“So I’ll be bringing you twenty-three logs.” The Crows demanded that they round up.
Another clout of air. “Don’t be selfish, man—the load will be deducted from your overall taxes.
Harn clenched his teeth, knowing it never would. “Yes, sir.” He drove the axe into the trunk a final time, then withdrew and stepped back to watch it topple. Instead it stood, wavering against the natural tilt. It twisted oddly, then gravity took over, bringing it down towards him. He just managed to scramble out of the way, his heart in his throat as the pine crashed into the ground half a yard shy.
The mages who’d caused this phenomenon snickered. “Better learn your  trade, woodsman, before you turn to pulp yourself,” one said. “Be sure we see that at the fortress gates before the sun sets, man,” said the other, before both turned and strolled away from clearing.
Harn swung the axe with a fury, letting it bite deep into the fresh stump. It was the only way to stop himself from charging those complacent fledglings. He closed his eyes, breath coming hard as tears tried to rise. That was exactly that attitude that had killed his wife.
“Patience, love,” he had told her at least every day, as he dragged her away from one Crow or another. “Patience. Havr merz,” he would whisper. War is in the wind. And, soothed by the Old Tongue’s sentiment, she would reel her hatred back inside, letting it build for the battlefield.
Until the day he couldn’t stop her. He had always feared that such a day might come.
It had been the law against white. The Crows knew the wearing of white held a special place for the Mynore, and so like every good thing—like dancing and drums and his sweet violin—they outlawed it. So in the presence of their overlords, there were no pelts of the white bears. No white rabbit skins stitched together, no white wool and no white cotton. Of course, every Mynore family kept some piece of white cloth in their secret cache. If it had been special before, white was now a sacred symbol of rebellion.
But it wasn’t the hidden roll of white linen that killed her. It was the grey. The great problem with the law against white—the great advantage, as the Crows saw it—was that white was a debatable color. There was rarely cloth as pure white as fresh fallen snow, so shades just off of white were also outlawed. And maybe shades just off of that. And maybe a pair of Crows patrolling through the village glanced at a medium grey cloak and decided that, though they’d walked past it without comment for the three years it’d been around, today it was white.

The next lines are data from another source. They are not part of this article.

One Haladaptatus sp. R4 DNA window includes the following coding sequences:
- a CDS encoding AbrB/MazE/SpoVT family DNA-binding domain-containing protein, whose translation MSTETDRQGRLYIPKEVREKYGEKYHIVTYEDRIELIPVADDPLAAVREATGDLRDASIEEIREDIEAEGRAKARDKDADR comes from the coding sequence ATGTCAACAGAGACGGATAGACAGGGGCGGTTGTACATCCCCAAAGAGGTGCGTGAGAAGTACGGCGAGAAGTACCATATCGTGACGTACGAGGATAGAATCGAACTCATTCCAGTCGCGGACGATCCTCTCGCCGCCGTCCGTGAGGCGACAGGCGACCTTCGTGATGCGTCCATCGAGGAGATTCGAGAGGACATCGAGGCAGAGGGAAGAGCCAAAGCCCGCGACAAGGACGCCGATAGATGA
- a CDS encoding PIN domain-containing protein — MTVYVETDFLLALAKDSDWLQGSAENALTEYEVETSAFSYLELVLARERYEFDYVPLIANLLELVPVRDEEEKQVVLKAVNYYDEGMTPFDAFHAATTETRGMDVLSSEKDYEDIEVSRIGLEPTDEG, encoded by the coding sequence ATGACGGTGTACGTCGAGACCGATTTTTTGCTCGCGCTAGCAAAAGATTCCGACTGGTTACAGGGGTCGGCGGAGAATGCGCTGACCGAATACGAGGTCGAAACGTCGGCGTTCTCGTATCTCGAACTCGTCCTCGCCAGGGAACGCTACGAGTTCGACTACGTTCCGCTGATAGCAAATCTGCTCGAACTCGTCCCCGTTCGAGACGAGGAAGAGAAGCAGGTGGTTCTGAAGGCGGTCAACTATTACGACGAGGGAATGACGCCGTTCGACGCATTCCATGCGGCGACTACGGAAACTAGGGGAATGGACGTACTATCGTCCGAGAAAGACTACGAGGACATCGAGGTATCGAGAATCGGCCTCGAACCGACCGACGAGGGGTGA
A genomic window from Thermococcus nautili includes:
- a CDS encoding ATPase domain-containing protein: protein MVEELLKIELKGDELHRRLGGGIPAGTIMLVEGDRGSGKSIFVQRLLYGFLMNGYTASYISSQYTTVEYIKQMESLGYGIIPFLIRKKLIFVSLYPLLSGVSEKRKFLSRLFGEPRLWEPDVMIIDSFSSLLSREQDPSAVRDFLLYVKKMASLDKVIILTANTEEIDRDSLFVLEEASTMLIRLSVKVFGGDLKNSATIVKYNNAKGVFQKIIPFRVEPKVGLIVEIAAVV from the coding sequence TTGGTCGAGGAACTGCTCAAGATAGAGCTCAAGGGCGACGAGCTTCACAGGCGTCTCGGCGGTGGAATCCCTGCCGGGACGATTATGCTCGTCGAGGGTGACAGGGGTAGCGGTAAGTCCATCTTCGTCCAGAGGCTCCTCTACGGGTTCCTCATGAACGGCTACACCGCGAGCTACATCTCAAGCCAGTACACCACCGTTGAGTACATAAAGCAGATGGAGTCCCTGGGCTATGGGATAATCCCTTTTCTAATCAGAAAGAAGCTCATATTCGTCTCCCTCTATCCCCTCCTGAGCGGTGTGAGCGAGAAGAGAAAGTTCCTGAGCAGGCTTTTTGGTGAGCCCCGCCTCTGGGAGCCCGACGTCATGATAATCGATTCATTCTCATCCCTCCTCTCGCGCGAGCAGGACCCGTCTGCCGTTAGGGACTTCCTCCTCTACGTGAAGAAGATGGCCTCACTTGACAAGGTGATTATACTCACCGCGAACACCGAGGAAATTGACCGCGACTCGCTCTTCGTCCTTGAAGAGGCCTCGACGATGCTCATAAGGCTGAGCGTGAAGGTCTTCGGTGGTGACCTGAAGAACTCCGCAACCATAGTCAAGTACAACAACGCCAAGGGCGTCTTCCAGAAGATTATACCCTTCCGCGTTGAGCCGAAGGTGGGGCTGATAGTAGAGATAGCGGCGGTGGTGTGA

“That’s against the law, you know,” one had told her, his magic yanking Harn’s wife to a stop by her hair. “I could bring you in for that, but I’ll let you off easy.” And the cloak had burst into flames. She’d dropped to the snow and rolled, of course, but every time she put it out, it would ignite again, until the whole thick wool cloak had burned to ashes, and the clothes underneath fared little better. And all the while, the Crows stood and watched and laughed.
Harn, running towards the scene from the time he saw the flames, had dropped to his knees in the melting snow and reached to help her up. “Havr merz,” he’d whispered, afraid the Crows would overhear the Old Tongue, more afraid of what would happen if he didn’t say it. “Havr merz, darling.”
But the phrase had worn thin, and no longer bore her fury. With a snarl, she yanked out of his hold, suddenly throwing herself at the Crows.